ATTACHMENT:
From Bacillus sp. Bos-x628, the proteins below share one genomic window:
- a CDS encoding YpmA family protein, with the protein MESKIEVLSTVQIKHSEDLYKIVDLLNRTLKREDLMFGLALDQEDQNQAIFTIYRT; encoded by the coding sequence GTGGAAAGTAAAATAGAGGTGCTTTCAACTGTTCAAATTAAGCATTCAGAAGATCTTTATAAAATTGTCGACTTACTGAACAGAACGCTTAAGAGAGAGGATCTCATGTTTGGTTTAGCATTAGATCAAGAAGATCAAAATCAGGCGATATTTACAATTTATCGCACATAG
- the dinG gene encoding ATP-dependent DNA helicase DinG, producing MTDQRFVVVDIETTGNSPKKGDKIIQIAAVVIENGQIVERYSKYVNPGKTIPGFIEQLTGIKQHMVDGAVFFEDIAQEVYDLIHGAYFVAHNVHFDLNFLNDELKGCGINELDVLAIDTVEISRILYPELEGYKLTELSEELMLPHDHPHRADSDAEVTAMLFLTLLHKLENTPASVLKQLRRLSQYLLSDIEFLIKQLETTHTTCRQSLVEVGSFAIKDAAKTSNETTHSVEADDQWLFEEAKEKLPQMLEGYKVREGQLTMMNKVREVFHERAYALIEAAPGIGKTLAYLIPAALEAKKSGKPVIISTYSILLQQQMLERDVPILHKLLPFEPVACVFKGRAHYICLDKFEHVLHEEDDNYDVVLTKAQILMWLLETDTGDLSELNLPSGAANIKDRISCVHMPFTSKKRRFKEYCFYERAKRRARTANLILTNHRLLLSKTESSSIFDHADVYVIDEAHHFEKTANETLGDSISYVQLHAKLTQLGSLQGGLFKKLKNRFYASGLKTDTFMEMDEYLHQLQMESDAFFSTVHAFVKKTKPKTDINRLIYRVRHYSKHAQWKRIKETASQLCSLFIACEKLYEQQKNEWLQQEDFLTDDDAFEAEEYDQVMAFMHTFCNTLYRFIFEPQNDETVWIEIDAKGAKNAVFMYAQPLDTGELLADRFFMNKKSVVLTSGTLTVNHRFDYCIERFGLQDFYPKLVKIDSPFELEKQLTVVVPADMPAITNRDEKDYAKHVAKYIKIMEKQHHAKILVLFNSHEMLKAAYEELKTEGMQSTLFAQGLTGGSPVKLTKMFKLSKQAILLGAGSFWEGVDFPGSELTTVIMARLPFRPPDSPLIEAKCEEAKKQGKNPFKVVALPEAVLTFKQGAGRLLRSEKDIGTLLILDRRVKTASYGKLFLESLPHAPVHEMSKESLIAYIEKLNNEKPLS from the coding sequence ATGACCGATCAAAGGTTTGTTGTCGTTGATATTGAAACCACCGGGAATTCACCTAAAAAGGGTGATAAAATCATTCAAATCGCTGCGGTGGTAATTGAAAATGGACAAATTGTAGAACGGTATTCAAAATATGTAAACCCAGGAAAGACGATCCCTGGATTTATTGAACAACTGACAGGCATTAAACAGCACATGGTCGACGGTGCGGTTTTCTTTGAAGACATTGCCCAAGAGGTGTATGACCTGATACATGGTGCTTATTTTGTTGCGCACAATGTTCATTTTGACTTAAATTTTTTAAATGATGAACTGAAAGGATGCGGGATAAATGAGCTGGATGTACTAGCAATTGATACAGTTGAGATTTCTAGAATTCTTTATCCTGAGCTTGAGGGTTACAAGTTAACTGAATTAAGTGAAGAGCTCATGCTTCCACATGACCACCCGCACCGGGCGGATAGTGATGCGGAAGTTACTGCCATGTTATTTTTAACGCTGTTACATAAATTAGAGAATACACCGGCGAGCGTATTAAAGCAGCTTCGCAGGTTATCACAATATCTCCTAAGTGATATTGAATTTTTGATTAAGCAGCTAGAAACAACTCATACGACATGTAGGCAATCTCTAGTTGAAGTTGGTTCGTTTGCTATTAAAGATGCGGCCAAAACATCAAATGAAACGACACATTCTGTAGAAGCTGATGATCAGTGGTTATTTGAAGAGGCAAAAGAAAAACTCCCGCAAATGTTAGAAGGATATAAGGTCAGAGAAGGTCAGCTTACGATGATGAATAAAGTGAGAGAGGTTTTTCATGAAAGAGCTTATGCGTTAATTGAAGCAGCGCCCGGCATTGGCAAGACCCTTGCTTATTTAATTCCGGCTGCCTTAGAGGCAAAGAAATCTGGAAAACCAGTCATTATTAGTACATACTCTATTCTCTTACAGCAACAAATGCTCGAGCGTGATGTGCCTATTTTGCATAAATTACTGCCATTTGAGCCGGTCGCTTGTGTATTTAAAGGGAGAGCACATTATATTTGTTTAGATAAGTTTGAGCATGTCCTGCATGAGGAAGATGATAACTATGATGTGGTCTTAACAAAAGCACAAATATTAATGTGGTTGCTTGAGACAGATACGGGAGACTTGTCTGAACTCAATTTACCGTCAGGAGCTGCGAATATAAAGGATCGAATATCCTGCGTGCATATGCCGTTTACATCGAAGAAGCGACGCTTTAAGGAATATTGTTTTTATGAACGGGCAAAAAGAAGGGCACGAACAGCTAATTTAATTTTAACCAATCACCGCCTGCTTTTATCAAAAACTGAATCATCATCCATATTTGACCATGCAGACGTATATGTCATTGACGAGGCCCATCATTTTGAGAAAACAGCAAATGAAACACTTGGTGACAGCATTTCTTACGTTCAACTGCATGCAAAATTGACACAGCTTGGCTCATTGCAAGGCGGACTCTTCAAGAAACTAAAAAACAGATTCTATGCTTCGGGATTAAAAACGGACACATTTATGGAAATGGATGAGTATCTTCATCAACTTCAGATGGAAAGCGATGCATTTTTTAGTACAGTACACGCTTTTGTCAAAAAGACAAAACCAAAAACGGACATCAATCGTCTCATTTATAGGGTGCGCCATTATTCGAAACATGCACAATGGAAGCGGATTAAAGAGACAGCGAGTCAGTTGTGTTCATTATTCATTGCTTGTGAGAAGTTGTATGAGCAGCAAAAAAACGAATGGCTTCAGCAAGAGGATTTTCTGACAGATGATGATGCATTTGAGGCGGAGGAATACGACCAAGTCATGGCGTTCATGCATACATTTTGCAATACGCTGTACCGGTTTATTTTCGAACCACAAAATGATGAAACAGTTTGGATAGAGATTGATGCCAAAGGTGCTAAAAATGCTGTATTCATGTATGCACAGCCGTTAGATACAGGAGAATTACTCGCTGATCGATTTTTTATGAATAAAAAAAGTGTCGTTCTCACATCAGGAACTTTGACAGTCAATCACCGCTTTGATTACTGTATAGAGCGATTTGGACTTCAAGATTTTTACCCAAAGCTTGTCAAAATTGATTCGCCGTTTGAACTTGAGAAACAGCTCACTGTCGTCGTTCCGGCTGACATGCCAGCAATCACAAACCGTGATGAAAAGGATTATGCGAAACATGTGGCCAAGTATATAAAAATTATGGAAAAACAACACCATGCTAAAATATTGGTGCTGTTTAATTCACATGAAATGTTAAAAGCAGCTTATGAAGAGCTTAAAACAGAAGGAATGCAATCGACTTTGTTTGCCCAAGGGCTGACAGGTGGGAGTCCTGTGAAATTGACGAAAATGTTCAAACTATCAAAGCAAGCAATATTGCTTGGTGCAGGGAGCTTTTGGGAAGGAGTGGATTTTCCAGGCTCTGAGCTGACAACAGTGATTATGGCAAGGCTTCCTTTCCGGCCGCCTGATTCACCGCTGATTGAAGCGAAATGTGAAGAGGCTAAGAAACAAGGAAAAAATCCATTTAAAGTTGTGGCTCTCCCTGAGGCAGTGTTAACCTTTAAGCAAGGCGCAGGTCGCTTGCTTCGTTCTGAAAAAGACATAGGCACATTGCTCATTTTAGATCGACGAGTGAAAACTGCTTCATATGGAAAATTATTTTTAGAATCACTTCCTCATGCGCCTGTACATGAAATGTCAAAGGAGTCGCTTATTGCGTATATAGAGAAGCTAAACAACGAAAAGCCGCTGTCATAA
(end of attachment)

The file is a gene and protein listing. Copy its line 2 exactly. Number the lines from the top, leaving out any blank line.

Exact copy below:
- a CDS encoding YpmA family protein, with the protein MESKIEVLSTVQIKHSEDLYKIVDLLNRTLKREDLMFGLALDQEDQNQAIFTIYRT; encoded by the coding sequence GTGGAAAGTAAAATAGAGGTGCTTTCAACTGTTCAAATTAAGCATTCAGAAGATCTTTATAAAATTGTCGACTTACTGAACAGAACGCTTAAGAGAGAGGATCTCATGTTTGGTTTAGCATTAGATCAAGAAGATCAAAATCAGGCGATATTTACAATTTATCGCACATAG